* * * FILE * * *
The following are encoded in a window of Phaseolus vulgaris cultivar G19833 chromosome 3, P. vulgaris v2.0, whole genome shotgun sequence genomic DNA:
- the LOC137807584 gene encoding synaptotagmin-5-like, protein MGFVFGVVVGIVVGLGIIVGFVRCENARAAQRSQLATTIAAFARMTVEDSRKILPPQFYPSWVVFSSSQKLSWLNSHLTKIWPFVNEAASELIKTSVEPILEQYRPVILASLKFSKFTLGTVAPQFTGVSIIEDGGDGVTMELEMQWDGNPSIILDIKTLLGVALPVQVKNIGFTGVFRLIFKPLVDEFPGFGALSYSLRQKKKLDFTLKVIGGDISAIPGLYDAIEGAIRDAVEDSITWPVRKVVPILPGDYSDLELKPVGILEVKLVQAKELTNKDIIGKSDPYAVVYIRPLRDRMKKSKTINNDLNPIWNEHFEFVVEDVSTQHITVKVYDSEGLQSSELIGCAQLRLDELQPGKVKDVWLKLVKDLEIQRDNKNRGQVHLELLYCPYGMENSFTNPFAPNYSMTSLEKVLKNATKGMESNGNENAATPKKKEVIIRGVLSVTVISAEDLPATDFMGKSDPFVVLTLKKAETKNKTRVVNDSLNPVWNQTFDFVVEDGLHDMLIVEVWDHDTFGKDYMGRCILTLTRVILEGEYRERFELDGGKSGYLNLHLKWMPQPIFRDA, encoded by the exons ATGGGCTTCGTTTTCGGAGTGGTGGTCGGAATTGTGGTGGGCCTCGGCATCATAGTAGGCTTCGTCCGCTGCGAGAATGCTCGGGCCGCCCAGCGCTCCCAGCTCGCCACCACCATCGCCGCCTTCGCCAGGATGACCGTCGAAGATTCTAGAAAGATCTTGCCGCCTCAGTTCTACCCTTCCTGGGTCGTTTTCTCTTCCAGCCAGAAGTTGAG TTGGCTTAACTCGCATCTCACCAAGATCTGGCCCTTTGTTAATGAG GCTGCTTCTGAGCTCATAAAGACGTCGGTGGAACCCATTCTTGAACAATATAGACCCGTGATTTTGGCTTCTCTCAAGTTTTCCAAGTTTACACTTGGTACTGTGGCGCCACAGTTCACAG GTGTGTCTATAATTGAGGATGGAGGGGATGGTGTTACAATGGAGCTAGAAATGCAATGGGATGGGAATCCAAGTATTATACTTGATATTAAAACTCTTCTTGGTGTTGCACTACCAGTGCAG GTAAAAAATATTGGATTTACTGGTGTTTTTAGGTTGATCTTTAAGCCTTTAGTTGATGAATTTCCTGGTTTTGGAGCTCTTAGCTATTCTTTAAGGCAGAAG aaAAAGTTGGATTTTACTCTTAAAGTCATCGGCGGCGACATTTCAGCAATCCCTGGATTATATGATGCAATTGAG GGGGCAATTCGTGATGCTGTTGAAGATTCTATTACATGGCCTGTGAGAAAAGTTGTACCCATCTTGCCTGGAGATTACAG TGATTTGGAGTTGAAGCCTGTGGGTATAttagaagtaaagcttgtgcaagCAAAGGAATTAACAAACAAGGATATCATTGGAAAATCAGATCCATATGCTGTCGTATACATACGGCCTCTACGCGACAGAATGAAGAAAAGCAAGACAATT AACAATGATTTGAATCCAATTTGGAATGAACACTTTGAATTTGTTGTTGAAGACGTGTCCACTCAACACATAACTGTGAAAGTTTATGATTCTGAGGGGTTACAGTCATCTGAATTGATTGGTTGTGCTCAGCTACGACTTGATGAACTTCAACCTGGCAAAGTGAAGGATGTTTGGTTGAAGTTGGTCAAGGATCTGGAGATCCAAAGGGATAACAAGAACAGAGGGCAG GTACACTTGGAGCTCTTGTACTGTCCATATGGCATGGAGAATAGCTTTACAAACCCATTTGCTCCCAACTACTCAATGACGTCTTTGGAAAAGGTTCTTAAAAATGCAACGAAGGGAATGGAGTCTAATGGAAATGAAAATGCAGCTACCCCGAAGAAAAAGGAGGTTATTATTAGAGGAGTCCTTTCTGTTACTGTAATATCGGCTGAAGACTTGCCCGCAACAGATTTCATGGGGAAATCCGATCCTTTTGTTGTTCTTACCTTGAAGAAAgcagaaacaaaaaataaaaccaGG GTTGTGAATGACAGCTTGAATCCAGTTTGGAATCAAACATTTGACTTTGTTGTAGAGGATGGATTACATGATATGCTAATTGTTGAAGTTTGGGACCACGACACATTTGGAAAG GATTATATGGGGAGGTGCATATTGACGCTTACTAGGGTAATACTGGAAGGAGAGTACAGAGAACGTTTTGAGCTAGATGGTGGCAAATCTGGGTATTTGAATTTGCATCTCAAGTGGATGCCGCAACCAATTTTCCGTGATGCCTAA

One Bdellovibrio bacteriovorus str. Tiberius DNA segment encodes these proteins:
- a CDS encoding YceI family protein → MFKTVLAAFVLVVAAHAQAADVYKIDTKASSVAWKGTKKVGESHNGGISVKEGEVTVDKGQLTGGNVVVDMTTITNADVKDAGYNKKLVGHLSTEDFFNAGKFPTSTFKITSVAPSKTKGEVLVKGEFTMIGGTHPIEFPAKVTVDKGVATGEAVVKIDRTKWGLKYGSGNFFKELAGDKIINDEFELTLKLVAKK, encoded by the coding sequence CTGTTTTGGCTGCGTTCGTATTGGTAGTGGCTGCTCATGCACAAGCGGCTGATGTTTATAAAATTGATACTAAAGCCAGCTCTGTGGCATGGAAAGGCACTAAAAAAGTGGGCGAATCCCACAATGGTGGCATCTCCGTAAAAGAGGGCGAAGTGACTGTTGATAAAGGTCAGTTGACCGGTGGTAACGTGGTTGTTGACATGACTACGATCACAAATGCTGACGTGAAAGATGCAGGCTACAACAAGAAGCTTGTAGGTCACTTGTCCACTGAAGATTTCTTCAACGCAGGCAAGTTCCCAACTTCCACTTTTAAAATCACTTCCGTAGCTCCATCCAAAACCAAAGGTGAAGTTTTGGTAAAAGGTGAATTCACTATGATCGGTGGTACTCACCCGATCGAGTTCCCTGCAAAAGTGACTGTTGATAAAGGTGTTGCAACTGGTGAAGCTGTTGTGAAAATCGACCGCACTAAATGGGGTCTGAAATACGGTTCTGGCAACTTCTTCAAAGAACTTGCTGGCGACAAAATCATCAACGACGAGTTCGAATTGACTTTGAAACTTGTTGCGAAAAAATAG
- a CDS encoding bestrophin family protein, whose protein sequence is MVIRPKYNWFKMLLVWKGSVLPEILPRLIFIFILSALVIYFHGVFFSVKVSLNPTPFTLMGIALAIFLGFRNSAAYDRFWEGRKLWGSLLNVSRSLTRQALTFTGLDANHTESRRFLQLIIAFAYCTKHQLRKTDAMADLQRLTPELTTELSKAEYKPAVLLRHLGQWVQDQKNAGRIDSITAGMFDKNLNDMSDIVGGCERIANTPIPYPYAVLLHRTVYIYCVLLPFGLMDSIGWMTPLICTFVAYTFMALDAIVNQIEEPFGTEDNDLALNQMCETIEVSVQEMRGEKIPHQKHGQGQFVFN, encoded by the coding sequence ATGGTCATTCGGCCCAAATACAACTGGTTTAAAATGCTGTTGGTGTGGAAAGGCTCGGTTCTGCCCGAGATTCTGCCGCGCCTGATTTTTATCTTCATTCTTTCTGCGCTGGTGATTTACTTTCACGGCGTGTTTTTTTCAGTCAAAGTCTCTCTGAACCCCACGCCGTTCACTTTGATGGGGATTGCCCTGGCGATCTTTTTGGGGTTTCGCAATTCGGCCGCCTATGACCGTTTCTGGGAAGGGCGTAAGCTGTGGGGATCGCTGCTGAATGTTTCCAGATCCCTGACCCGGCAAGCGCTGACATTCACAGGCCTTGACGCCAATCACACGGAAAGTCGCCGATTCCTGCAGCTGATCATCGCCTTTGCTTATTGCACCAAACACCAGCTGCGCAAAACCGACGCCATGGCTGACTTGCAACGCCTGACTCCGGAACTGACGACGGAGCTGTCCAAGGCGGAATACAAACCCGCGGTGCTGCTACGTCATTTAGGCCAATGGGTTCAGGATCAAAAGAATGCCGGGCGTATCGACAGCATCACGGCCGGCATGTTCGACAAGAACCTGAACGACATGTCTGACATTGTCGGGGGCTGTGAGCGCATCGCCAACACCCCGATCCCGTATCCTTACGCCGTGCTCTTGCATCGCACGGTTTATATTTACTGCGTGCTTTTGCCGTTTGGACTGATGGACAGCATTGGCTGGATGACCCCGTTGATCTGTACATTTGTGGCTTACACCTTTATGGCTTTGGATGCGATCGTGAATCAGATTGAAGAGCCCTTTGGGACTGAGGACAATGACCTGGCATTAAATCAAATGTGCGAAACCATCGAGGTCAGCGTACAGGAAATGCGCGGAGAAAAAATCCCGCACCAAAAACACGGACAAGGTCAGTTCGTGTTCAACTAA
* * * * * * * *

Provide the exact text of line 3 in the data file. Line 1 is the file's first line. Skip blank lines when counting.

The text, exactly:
One Bdellovibrio bacteriovorus str. Tiberius DNA segment encodes these proteins: